Tony Hawk is keeping a promise to his late friend — with a home makeover.
The skateboarding legend teamed up with home improvement hub Houzz to remodel the North Carolina home of Kerry Overman, the widow of his best friend Ray Underhill, who died tragically from a rare cancer in 2008.
“When Ray died, I vowed to help [his family] however I can,” he says in a new episode of the makeover series MyHouzz, which has also featured sentimental projects by Mila Kunis, Kristin Bell and others.
“He and I skated together through the ’80s and ’90s. I think it was 1989, we were in our late teens early twenties . . . and I will never forget seeing Kerry see Ray next to me, and they did not stop looking at each other for the rest of the night, pretty much for years afterwords. It was truly like I got to witness love at first sight,” he recalls of his friends’ romance.
When Underhill was diagnosed, “It was devastating,” he says. “We were completely shocked. He tried to go through all the treatments and ended up losing the battle.”
Hawk has looked out for his widow and their children. “I’m officially Keaton and Olivia’s godfather and I’m still very much in their lives,” he says. Overman later remarried her current husband Brad, who Hawk calls “a solid dude,” and had another daughter, Scarlett.
“Tony is Uncle Tony. He’s been there from day one. He’s been a blessing in my life,” says Overman.
The family’s Wilmington, N.C. home, was in need of a major update, according to Hawk, who described their kitchen and living room as “stuck in a time warp in terms of furniture, and aesthetically.” And their family bathroom was like “a hallway cave.”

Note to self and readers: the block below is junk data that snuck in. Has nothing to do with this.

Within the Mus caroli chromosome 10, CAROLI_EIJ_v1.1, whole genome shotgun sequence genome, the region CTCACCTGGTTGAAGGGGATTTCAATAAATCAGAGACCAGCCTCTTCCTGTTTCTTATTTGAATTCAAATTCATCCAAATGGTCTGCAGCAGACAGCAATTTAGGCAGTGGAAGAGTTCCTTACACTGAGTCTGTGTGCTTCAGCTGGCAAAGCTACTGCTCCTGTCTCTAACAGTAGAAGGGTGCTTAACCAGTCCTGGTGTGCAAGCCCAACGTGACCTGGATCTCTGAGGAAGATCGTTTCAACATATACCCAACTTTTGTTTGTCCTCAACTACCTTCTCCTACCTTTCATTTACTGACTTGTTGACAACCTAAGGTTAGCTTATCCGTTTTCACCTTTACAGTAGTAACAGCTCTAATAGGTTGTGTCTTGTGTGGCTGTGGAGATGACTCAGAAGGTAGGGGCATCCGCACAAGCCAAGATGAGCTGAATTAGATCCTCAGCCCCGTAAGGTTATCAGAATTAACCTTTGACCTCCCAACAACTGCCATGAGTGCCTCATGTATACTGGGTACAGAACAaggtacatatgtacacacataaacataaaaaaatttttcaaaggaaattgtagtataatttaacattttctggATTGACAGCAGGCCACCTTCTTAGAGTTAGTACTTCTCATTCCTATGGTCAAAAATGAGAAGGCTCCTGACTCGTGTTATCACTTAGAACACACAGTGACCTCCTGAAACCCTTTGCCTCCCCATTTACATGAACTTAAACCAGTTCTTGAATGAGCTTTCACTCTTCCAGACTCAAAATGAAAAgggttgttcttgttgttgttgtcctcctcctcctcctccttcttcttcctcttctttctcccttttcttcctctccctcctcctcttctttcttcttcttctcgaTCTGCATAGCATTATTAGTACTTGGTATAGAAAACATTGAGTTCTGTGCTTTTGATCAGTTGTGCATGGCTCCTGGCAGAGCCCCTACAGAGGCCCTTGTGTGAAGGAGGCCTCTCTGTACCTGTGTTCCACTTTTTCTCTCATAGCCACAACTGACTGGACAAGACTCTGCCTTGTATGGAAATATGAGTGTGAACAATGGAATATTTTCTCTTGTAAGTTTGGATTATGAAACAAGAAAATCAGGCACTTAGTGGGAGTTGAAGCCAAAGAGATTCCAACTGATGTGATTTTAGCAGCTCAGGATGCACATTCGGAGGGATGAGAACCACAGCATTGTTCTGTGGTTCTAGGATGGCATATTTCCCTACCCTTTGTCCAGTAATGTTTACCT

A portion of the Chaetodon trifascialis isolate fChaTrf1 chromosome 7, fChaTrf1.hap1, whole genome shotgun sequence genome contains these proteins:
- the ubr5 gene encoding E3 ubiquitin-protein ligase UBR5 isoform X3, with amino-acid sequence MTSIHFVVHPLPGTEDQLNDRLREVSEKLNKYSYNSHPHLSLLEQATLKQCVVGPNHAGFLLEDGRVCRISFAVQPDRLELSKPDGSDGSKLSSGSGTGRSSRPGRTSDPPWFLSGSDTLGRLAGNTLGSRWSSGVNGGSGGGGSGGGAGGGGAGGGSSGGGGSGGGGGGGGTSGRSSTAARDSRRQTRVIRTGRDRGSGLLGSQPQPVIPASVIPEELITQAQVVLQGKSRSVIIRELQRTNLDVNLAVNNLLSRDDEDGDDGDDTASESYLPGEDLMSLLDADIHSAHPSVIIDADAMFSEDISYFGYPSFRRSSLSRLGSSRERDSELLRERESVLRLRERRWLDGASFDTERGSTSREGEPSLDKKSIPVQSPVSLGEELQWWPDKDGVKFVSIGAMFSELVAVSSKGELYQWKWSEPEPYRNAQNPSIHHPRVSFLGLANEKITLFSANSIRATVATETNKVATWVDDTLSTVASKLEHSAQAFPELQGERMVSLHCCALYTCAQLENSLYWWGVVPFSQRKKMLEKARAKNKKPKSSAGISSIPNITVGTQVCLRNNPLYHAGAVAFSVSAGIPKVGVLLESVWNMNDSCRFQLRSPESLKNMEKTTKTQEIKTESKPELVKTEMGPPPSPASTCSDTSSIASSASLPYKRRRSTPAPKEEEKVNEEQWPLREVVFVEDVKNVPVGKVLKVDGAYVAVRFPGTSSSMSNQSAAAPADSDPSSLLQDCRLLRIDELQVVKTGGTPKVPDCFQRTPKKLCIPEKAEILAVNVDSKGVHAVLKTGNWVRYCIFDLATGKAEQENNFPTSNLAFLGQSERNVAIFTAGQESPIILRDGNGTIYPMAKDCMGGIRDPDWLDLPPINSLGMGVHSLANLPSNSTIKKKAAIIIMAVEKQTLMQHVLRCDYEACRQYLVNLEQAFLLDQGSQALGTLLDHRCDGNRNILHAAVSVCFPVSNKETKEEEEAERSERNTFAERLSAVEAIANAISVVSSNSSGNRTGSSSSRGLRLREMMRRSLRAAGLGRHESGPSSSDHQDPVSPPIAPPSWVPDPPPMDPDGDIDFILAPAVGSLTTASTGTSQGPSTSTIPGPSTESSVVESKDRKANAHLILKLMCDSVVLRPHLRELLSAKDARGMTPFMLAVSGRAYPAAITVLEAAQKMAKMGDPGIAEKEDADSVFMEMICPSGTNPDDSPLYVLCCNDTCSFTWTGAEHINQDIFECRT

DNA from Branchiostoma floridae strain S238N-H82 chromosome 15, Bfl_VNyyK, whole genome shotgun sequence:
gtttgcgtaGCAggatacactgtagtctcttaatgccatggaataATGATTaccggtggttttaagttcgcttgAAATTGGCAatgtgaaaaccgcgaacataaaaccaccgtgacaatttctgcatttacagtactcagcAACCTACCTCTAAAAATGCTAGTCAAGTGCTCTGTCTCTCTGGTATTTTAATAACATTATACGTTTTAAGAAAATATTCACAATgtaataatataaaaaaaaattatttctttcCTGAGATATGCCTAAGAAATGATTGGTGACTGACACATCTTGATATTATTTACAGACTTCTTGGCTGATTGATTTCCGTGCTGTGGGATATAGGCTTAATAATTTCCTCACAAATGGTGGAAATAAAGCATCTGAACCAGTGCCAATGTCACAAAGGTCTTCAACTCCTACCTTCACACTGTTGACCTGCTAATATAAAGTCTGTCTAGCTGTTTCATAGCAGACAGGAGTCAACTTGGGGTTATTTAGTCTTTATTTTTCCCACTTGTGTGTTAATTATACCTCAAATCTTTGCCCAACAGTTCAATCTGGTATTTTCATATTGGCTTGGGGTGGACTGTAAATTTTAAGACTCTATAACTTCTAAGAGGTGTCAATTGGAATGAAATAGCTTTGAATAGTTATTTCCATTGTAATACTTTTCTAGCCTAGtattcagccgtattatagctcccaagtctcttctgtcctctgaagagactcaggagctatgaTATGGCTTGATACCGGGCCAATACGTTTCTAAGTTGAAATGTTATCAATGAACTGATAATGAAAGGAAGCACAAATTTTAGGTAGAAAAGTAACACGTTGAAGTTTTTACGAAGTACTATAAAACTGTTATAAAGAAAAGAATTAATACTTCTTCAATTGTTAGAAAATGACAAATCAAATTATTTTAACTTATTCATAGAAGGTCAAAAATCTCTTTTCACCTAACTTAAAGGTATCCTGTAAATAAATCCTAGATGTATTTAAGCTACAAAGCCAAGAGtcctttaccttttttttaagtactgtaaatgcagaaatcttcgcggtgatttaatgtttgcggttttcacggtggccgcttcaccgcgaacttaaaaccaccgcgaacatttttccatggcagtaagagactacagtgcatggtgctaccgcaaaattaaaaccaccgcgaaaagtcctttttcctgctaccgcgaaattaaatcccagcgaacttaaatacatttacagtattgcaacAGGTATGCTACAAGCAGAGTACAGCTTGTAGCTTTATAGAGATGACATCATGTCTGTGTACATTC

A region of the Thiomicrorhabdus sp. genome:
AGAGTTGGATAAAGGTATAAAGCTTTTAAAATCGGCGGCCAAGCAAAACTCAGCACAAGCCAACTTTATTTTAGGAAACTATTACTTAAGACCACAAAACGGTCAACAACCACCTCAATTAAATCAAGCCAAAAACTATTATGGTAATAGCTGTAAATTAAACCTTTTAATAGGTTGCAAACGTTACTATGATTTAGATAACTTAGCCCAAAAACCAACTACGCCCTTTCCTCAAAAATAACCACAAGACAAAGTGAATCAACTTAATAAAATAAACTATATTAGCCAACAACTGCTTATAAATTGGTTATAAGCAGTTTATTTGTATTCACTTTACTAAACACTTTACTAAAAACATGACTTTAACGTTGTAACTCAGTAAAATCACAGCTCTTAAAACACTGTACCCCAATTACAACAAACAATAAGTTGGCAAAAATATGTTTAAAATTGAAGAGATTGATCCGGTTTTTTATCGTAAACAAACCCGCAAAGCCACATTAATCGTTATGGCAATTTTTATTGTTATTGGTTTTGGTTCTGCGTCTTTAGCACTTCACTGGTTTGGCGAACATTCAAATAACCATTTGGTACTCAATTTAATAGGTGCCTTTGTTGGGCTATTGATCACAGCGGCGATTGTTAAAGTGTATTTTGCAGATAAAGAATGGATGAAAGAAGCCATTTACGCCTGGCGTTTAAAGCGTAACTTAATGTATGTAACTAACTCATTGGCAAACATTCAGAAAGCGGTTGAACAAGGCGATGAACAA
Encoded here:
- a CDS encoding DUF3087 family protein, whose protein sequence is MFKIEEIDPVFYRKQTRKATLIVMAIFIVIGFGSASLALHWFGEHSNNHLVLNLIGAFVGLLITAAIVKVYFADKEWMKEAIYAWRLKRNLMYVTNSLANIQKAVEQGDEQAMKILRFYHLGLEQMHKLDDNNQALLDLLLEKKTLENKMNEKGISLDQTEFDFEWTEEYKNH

Since he’s based in San Diego, Hawk found a local design firm, PBC Design + Build, through Houzz to oversee the redo.
Together they overhauled and combined the living area and kitchen, opening up the space but keeping the lodge-like feel that Kerry loves. They also made sure that Ray’s memory wasn’t lost in the makeover.
“If anyone defines what sentimental value means, it would be Kerry,” says Hawk. “There are things that are very much associated with Ray — the iconic cross that was his first skateboard graphic.”
The result, a brighter and more functional take on the family’s existing style, he says, subtly honors him “in a way that doesn’t overshadow the entire household.”
When she finally gets to see the completed space, including the newly combined rooms, Overman breaks down in tears. “It’s like one big space that we can all enjoy. I never would have thought to open it up. It’s beautiful. It’s perfect,” she says.
In addition to removing the interior wall, the design team of Dave Spetrino and Chrissy Absi Bonney, shared a Houzz idea book with Hawk to pick out new fixtures, including a modern-yet-rustic light fixture to go over the family’s existing dining table of reclaimed barn wood. They also stole space from an underutilized closet to create a lighter, brighter bathroom for the girls, and repurposed a pair of barn doors to hide the TV.
“She loves it, so mission accomplished. She loves it more than I even imagined,” says Hawk, adding, “I love this family and I’m so thankful to be part of it.”